The United States Moves to a First to File Patent System
Michael Sherrill, Sherrill Law Offices
Feb 1, 2015
The Federal Government instituted sweeping changes to United States Patent Law with enactment of the “America Invents Act” a few years back. One of the most significant changes is a change from a First to Invent system to a First to File system.
The old First to Invent system awarded inventors who were first to invent (i.e., conceive of an operable embodiment and diligently work towards a reduction to practice) with the right to seek patent protection for an invention over any and all subsequent inventors who independently invented the same invention. It was the First to Invent system that made maintenance of a dated laboratory notebook so important as such dated notes were often the cornerstone for establishing an early date of conception.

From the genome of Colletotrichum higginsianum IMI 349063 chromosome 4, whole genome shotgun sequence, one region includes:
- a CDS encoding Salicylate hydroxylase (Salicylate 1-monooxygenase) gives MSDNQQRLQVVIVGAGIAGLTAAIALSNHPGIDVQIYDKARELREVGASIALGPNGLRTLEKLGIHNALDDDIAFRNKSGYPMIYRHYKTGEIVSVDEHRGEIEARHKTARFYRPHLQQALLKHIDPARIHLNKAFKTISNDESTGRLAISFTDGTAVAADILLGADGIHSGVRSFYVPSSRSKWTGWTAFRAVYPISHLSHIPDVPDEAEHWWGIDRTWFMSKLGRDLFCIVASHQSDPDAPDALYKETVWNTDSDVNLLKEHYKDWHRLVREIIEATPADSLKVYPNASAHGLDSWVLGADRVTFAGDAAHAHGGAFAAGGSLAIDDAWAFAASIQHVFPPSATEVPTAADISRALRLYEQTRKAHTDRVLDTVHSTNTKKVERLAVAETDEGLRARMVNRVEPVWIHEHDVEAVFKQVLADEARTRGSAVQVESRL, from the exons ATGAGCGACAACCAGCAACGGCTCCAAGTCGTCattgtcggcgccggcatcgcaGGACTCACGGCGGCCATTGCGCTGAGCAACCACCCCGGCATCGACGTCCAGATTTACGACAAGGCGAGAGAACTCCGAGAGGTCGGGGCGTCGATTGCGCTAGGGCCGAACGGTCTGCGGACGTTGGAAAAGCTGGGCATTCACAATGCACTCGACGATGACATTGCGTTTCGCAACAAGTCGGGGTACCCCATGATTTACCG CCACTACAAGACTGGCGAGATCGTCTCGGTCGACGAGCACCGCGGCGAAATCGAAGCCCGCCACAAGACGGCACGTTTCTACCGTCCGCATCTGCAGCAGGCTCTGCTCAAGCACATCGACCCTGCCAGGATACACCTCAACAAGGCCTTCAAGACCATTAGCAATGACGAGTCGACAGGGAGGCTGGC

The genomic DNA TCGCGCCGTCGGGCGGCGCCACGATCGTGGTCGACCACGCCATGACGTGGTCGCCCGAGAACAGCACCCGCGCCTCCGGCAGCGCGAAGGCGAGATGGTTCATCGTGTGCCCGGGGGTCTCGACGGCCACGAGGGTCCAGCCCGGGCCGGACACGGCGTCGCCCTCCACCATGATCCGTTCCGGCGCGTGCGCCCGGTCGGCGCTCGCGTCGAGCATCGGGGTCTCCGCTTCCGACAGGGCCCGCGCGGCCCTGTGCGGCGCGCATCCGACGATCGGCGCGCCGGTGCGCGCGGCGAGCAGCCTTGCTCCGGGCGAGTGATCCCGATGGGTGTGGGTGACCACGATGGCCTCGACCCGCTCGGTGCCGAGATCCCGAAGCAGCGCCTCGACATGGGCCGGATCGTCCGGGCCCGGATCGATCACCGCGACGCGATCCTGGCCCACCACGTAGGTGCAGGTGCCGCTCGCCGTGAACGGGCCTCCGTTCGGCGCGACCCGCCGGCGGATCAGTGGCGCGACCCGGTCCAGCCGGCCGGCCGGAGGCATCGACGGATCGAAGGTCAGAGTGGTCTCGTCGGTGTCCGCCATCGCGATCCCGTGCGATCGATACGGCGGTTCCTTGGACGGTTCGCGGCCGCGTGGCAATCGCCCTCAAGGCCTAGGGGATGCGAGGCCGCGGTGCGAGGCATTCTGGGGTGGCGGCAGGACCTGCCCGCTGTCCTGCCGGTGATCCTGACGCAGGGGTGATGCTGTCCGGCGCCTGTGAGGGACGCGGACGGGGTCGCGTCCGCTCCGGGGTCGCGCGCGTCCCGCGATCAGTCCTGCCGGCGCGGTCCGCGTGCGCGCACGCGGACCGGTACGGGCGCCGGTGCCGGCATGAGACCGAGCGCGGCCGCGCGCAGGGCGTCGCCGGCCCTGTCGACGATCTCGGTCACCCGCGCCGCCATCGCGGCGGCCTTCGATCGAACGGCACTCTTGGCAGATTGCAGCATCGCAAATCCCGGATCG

The new First to File system ignores date of conception – eliminating much of the need to maintain a dated laboratory notebook, and awards inventors who are first to file a patent application with the right to seek patent protection for the claimed invention over any and all other inventors who independently invented the same invention.
The new First to File system is much easier to implement – no more expensive interference proceedings to determine who conceived first and whether such conception was followed by a diligent reduction to practice, but at the expense of pushing inventors and their patent attorneys to prepare and file patent applications at a much earlier stage of development – often resulting in the preparation and filing of patent applications that subsequent research and experimentation proves to be technologically flawed or misdirected and of little or no value.